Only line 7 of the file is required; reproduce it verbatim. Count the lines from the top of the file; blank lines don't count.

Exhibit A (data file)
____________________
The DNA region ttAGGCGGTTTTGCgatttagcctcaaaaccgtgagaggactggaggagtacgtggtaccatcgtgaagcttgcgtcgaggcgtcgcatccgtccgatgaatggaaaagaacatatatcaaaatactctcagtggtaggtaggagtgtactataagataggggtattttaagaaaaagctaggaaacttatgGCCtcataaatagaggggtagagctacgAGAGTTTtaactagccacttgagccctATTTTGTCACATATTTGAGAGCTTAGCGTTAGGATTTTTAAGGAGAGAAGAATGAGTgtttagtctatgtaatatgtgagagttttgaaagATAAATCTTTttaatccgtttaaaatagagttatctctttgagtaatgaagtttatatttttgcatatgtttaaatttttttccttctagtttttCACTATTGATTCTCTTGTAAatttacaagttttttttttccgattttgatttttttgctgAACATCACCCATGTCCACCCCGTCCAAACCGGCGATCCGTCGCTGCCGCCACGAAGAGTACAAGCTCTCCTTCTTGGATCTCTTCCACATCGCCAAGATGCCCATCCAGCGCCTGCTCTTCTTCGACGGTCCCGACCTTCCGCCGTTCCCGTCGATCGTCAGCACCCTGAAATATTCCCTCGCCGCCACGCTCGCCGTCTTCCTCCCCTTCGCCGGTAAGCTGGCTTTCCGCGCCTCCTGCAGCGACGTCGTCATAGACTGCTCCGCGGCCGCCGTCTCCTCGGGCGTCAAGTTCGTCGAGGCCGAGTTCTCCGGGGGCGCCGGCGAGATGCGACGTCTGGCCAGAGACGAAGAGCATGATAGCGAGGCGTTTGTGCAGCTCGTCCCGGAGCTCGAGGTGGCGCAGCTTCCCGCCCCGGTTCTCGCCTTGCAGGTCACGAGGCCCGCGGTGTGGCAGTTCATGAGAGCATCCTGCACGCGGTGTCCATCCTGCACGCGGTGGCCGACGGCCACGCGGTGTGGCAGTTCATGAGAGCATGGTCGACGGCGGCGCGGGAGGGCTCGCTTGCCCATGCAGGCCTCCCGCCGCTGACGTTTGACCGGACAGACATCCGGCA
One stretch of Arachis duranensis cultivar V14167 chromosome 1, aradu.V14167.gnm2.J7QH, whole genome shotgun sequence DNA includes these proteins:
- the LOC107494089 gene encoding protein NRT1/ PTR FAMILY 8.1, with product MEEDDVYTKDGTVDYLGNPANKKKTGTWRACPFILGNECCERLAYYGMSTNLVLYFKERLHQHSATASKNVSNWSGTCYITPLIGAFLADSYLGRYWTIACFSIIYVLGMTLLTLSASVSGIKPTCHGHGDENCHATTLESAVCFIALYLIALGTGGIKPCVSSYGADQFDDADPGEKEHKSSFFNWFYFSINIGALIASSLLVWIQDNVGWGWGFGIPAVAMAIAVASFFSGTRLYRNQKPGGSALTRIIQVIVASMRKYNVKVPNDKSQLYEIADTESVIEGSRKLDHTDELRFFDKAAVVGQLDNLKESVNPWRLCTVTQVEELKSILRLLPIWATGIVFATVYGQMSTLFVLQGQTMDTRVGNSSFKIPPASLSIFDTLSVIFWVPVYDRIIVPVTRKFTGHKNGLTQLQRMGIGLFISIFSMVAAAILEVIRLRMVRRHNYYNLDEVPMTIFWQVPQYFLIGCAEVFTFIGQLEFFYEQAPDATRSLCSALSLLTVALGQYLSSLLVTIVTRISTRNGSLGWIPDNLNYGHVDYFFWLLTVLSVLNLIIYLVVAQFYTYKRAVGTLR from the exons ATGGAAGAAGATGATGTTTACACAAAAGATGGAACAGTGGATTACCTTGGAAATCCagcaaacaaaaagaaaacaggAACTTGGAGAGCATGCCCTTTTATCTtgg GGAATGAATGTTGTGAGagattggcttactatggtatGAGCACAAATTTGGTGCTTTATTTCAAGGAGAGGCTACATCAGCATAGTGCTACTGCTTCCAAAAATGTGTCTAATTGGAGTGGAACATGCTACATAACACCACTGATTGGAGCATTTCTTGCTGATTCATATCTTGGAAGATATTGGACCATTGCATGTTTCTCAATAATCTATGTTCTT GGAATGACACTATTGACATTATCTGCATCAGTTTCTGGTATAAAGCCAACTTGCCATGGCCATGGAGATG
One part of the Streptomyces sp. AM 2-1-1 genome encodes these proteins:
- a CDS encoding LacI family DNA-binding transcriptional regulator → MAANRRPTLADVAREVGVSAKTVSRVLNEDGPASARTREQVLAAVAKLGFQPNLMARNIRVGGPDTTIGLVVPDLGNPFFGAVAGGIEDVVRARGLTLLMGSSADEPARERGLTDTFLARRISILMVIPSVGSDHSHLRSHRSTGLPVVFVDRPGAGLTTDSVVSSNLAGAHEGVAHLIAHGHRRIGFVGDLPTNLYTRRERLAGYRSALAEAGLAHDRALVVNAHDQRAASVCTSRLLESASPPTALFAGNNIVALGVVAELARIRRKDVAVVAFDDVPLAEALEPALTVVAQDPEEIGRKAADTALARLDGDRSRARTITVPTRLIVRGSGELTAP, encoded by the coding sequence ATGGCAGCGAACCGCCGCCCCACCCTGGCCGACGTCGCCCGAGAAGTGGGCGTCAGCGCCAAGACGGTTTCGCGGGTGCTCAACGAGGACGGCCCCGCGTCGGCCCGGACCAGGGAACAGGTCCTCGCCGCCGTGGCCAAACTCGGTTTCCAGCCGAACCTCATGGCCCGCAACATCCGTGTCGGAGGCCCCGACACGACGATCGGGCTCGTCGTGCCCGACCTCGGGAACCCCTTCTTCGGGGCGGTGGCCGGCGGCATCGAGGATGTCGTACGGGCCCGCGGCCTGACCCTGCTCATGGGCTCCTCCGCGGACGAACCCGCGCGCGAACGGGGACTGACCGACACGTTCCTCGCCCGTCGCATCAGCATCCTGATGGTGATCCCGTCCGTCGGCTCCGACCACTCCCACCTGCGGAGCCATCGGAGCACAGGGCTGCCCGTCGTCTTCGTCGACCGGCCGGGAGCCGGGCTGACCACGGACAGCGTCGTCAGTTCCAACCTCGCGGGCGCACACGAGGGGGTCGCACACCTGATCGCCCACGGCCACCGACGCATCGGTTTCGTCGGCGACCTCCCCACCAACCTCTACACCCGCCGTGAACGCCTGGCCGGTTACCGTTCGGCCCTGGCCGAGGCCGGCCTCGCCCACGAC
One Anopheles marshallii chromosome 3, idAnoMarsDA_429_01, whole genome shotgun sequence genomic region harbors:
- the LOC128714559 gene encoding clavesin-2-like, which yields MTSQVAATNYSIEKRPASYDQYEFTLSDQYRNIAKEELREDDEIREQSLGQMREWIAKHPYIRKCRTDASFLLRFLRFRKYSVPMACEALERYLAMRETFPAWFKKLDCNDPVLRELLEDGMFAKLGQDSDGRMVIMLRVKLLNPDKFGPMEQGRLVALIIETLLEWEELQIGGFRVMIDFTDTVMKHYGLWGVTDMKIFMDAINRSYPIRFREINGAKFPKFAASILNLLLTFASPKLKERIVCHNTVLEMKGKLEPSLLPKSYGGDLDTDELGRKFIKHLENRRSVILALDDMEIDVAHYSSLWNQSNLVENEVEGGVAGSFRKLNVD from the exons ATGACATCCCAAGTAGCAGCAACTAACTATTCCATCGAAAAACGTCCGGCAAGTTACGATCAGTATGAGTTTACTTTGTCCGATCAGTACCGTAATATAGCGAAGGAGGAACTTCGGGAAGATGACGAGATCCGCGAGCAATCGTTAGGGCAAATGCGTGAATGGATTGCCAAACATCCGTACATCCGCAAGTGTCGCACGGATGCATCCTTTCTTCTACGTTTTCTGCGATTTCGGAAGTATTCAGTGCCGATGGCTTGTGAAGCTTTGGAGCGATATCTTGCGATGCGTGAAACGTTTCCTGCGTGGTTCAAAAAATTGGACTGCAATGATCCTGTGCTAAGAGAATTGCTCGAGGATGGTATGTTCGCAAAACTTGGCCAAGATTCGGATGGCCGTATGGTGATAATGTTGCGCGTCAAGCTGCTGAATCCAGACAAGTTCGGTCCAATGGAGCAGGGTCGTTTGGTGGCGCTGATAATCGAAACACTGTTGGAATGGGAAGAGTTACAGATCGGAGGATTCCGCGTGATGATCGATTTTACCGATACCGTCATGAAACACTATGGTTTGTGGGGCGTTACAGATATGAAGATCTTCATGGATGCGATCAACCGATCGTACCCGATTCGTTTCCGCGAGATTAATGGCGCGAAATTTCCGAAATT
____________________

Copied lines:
- the LOC128714559 gene encoding clavesin-2-like, which yields MTSQVAATNYSIEKRPASYDQYEFTLSDQYRNIAKEELREDDEIREQSLGQMREWIAKHPYIRKCRTDASFLLRFLRFRKYSVPMACEALERYLAMRETFPAWFKKLDCNDPVLRELLEDGMFAKLGQDSDGRMVIMLRVKLLNPDKFGPMEQGRLVALIIETLLEWEELQIGGFRVMIDFTDTVMKHYGLWGVTDMKIFMDAINRSYPIRFREINGAKFPKFAASILNLLLTFASPKLKERIVCHNTVLEMKGKLEPSLLPKSYGGDLDTDELGRKFIKHLENRRSVILALDDMEIDVAHYSSLWNQSNLVENEVEGGVAGSFRKLNVD from the exons ATGACATCCCAAGTAGCAGCAACTAACTATTCCATCGAAAAACGTCCGGCAAGTTACGATCAGTATGAGTTTACTTTGTCCGATCAGTACCGTAATATAGCGAAGGAGGAACTTCGGGAAGATGACGAGATCCGCGAGCAATCGTTAGGGCAAATGCGTGAATGGATTGCCAAACATCCGTACATCCGCAAGTGTCGCACGGATGCATCCTTTCTTCTACGTTTTCTGCGATTTCGGAAGTATTCAGTGCCGATGGCTTGTGAAGCTTTGGAGCGATATCTTGCGATGCGTGAAACGTTTCCTGCGTGGTTCAAAAAATTGGACTGCAATGATCCTGTGCTAAGAGAATTGCTCGAGGATGGTATGTTCGCAAAACTTGGCCAAGATTCGGATGGCCGTATGGTGATAATGTTGCGCGTCAAGCTGCTGAATCCAGACAAGTTCGGTCCAATGGAGCAGGGTCGTTTGGTGGCGCTGATAATCGAAACACTGTTGGAATGGGAAGAGTTACAGATCGGAGGATTCCGCGTGATGATCGATTTTACCGATACCGTCATGAAACACTATGGTTTGTGGGGCGTTACAGATATGAAGATCTTCATGGATGCGATCAACCGATCGTACCCGATTCGTTTCCGCGAGATTAATGGCGCGAAATTTCCGAAATT